South Park, I should, how do I forget that? Right?
So we went to South Park, and he's like, hey, you know, here's the partner at, you know, benchmark and you know, just all the top VCs. So anyway, it was kind of a fun experience. But really let me know, you know, the value of being in that world that you're in down there, where you know all these guys like firsthand. So anyway, Guy has built multiple businesses. We'll talk about that today. His most recent is Side Inc, which is a new real estate, tech brokerage, and we'll get into more of that maybe Guy would call it something different. So
Guy Gal 2:18
The call to the good.
Brian Charlesworth 2:21
Anyway, Guy, anything you want to add to that. And thank you for joining us on the show.
Guy Gal 2:24
Well, thanks for having me. It's nice to see. I'm glad you're back in good health and in good spirits. I love seeing the sisu dashboard behind you over there. No pretty and useful as always,
Brian Charlesworth 2:36
You know, that's my wife's business. So it lets me always see, you know, her growth and what's going on there, which is awesome.
Guy Gal 2:42
Love that. That's really great. I'm sure she doesn't love it as much. But
Brian Charlesworth 2:48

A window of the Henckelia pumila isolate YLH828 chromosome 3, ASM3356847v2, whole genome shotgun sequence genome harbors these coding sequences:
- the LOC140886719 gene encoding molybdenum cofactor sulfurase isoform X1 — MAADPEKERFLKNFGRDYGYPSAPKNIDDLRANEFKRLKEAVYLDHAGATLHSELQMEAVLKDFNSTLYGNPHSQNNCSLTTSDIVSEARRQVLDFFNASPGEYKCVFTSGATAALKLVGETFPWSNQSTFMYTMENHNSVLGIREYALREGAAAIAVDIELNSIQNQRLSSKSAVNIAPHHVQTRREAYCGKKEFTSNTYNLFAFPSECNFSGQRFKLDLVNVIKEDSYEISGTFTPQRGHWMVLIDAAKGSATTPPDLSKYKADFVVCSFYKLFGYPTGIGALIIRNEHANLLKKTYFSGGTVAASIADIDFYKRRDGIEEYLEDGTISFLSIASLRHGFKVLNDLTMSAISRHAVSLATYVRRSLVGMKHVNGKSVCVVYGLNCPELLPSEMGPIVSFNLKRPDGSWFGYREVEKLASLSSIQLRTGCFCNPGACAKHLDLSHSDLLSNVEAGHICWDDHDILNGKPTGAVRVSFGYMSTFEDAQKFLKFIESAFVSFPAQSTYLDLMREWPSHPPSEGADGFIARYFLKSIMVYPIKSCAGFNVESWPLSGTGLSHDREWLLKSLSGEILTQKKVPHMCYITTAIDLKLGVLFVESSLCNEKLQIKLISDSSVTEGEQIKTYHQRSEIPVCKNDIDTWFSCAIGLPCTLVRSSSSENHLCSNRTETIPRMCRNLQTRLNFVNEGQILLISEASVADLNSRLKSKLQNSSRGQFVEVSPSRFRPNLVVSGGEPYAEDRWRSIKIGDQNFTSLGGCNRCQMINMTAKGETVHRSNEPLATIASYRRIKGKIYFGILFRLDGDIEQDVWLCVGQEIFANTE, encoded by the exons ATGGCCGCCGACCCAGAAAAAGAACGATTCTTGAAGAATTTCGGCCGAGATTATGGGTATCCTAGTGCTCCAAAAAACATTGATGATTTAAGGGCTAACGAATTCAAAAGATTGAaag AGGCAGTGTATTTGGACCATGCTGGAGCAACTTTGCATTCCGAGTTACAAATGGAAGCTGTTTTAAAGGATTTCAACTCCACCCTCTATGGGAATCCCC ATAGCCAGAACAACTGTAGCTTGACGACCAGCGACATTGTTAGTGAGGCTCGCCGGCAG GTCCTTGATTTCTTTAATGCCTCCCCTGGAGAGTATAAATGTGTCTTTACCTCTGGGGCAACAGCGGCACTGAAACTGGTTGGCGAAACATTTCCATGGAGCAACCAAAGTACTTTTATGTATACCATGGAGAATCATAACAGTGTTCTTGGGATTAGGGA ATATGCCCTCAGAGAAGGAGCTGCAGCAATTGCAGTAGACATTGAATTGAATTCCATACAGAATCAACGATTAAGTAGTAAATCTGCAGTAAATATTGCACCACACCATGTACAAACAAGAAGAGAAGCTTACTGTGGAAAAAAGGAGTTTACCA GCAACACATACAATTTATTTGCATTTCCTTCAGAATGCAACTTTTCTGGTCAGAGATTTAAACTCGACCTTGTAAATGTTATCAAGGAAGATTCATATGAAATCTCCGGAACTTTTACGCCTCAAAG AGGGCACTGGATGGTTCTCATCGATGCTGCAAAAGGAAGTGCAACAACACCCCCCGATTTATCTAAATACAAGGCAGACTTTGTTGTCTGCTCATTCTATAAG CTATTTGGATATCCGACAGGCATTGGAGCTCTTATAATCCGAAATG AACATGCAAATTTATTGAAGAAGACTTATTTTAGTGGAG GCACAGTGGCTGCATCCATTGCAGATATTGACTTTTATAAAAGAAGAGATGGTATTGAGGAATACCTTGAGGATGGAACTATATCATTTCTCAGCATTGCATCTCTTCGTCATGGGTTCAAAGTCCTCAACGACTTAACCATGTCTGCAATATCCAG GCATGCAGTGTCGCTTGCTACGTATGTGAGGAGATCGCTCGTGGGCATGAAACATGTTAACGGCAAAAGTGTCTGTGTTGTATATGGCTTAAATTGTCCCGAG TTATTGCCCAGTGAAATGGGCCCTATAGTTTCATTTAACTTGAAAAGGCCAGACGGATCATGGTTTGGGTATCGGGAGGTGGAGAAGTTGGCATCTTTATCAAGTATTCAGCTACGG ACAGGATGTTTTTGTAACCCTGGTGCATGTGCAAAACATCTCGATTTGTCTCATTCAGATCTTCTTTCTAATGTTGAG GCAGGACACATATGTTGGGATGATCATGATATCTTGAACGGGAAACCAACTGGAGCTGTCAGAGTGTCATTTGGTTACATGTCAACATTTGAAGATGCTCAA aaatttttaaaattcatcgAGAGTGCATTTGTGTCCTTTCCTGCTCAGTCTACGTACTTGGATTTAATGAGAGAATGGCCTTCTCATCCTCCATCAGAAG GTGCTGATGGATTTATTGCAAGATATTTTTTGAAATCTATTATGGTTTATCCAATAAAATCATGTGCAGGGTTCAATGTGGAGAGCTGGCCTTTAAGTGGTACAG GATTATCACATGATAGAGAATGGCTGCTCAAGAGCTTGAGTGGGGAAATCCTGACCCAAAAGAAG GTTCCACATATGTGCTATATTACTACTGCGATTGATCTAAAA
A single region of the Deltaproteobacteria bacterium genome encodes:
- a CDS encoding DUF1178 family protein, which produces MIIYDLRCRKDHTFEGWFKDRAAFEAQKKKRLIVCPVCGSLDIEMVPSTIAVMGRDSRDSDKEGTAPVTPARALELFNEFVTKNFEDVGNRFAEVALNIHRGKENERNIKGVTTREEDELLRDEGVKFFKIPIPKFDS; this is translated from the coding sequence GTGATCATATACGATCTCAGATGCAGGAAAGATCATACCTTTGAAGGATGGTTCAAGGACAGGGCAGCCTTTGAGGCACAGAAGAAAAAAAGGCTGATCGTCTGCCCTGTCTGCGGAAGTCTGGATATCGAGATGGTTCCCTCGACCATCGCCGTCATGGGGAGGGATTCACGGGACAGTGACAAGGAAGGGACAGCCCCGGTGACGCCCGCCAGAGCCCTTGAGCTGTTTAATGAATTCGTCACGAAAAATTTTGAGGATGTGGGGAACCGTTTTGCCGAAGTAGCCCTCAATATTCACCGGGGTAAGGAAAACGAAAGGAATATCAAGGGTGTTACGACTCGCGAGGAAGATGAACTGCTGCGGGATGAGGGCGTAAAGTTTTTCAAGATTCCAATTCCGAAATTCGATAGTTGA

Actually, surprisingly, she loves it. So that's great. You know, love accountability, but they love positive accountability. That's what I've learned. So it's all about helping them reach their goals. That's another story then.
Guy Gal 3:02
Yeah, it's not because accountability can be perceived as punitive. Right?
Brian Charlesworth 3:06
Guy Gal 3:08
Like, accountable. That's gonna hurt. Yeah.
Brian Charlesworth 3:13
Yeah, for sure. In fact, if you look it up in the dictionary, it does come across as you know, it's a negative thing versus positive, which is why I call it positive accountability.
Guy Gal 3:23
But yeah, you could write a book on that.
Brian Charlesworth 3:25
Yeah. I actually plan to
Guy Gal 3:29
You heard it here first.
Brian Charlesworth 3:31
Yeah, yeah. Yeah. You guys all witness as I'm starting my book,
Guy Gal 3:36
Brian, starting a book positive accountability. I love it.
Brian Charlesworth 3:41
So anyway, Guy, you know, maybe just give us a little bit more about your background. I know you started a few other businesses and built some other companies, but not in real estate. So I kinda like to know, like, why real estate? And how did the evolution of that happen?
Guy Gal 3:58